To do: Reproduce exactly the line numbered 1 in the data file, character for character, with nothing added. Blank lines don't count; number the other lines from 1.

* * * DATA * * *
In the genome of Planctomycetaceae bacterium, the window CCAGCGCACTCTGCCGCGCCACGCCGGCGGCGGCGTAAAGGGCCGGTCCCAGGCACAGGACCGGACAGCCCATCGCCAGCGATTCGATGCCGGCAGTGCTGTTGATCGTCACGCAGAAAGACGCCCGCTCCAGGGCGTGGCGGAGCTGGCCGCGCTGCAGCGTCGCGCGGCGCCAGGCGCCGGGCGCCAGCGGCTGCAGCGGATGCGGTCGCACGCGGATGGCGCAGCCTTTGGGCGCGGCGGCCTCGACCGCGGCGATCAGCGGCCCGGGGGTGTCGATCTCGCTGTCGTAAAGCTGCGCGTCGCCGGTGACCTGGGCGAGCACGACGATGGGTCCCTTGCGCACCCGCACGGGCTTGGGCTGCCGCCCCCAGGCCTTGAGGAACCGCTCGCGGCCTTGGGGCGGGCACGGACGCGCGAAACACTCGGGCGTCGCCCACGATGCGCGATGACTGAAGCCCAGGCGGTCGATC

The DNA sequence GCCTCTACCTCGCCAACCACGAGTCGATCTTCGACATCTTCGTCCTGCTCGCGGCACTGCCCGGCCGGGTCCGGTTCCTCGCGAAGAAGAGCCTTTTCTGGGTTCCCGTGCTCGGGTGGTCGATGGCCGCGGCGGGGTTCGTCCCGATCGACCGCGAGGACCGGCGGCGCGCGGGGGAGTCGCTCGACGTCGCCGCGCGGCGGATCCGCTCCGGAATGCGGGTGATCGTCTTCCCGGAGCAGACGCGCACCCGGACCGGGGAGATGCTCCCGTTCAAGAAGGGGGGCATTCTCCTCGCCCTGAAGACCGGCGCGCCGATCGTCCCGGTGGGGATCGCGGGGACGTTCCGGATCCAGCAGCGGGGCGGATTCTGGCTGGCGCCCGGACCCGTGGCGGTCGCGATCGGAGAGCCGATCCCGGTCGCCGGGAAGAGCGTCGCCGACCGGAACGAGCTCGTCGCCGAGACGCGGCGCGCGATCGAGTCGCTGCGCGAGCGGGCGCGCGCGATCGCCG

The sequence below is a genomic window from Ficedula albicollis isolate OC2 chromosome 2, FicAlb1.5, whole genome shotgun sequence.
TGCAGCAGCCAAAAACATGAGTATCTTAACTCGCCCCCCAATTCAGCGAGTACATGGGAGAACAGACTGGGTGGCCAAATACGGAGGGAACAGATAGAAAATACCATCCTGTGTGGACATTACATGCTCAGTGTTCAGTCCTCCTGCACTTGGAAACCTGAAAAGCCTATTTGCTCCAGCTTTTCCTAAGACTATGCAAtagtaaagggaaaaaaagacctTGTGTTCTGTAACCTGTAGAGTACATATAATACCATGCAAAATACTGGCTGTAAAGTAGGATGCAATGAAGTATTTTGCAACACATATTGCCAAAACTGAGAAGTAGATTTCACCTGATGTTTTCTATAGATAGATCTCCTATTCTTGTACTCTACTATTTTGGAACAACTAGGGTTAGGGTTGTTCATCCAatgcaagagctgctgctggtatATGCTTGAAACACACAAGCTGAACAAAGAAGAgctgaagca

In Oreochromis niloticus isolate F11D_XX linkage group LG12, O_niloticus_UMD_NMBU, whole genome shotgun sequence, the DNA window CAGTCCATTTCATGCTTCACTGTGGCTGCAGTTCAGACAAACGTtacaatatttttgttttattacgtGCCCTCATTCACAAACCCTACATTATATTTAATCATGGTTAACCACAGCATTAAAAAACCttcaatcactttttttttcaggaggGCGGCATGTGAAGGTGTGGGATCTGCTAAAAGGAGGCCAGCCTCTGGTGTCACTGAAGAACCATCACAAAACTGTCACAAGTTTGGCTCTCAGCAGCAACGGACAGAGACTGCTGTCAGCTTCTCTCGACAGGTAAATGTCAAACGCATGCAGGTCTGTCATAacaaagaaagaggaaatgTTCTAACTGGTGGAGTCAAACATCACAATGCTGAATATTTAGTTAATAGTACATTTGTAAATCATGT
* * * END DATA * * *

In the genome of Planctomycetaceae bacterium, the window CCAGCGCACTCTGCCGCGCCACGCCGGCGGCGGCGTAAAGGGCCGGTCCCAGGCACAGGACCGGACAGCCCATCGCCAGCGATTCGATGCCGGCAGTGCTGTTGATCGTCACGCAGAAAGACGCCCGCTCCAGGGCGTGGCGGAGCTGGCCGCGCTGCAGCGTCGCGCGGCGCCAGGCGCCGGGCGCCAGCGGCTGCAGCGGATGCGGTCGCACGCGGATGGCGCAGCCTTTGGGCGCGGCGGCCTCGACCGCGGCGATCAGCGGCCCGGGGGTGTCGATCTCGCTGTCGTAAAGCTGCGCGTCGCCGGTGACCTGGGCGAGCACGACGATGGGTCCCTTGCGCACCCGCACGGGCTTGGGCTGCCGCCCCCAGGCCTTGAGGAACCGCTCGCGGCCTTGGGGCGGGCACGGACGCGCGAAACACTCGGGCGTCGCCCACGATGCGCGATGACTGAAGCCCAGGCGGTCGATC